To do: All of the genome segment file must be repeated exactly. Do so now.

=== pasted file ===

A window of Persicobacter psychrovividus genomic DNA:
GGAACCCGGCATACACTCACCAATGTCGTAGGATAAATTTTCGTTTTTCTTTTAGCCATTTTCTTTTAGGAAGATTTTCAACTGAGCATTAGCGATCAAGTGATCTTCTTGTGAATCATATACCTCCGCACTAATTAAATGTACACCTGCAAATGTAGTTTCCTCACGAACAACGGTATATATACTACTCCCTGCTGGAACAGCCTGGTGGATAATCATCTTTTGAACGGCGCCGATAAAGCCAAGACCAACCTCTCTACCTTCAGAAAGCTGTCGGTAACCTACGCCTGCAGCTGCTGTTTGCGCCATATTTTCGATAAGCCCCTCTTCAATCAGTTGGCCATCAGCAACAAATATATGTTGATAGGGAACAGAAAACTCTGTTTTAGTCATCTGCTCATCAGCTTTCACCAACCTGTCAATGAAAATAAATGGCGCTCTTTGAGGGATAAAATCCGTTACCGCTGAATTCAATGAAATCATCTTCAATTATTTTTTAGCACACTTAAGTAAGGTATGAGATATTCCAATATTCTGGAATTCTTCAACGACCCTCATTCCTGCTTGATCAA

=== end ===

A window of Persicobacter psychrovividus genomic DNA:
GGAACCCGGCATACACTCACCAATGTCGTAGGATAAATTTTCGTTTTTCTTTTAGCCATTTTCTTTTAGGAAGATTTTCAACTGAGCATTAGCGATCAAGTGATCTTCTTGTGAATCATATACCTCCGCACTAATTAAATGTACACCTGCAAATGTAGTTTCCTCACGAACAACGGTATATATACTACTCCCTGCTGGAACAGCCTGGTGGATAATCATCTTTTGAACGGCGCCGATAAAGCCAAGACCAACCTCTCTACCTTCAGAAAGCTGTCGGTAACCTACGCCTGCAGCTGCTGTTTGCGCCATATTTTCGATAAGCCCCTCTTCAATCAGTTGGCCATCAGCAACAAATATATGTTGATAGGGAACAGAAAACTCTGTTTTAGTCATCTGCTCATCAGCTTTCACCAACCTGTCAATGAAAATAAATGGCGCTCTTTGAGGGATAAAATCCGTTACCGCTGAATTCAATGAAATCATCTTCAATTATTTTTTAGCACACTTAAGTAAGGTATGAGATATTCCAATATTCTGGAATTCTTCAACGACCCTCATTCCTGCTTGATCAA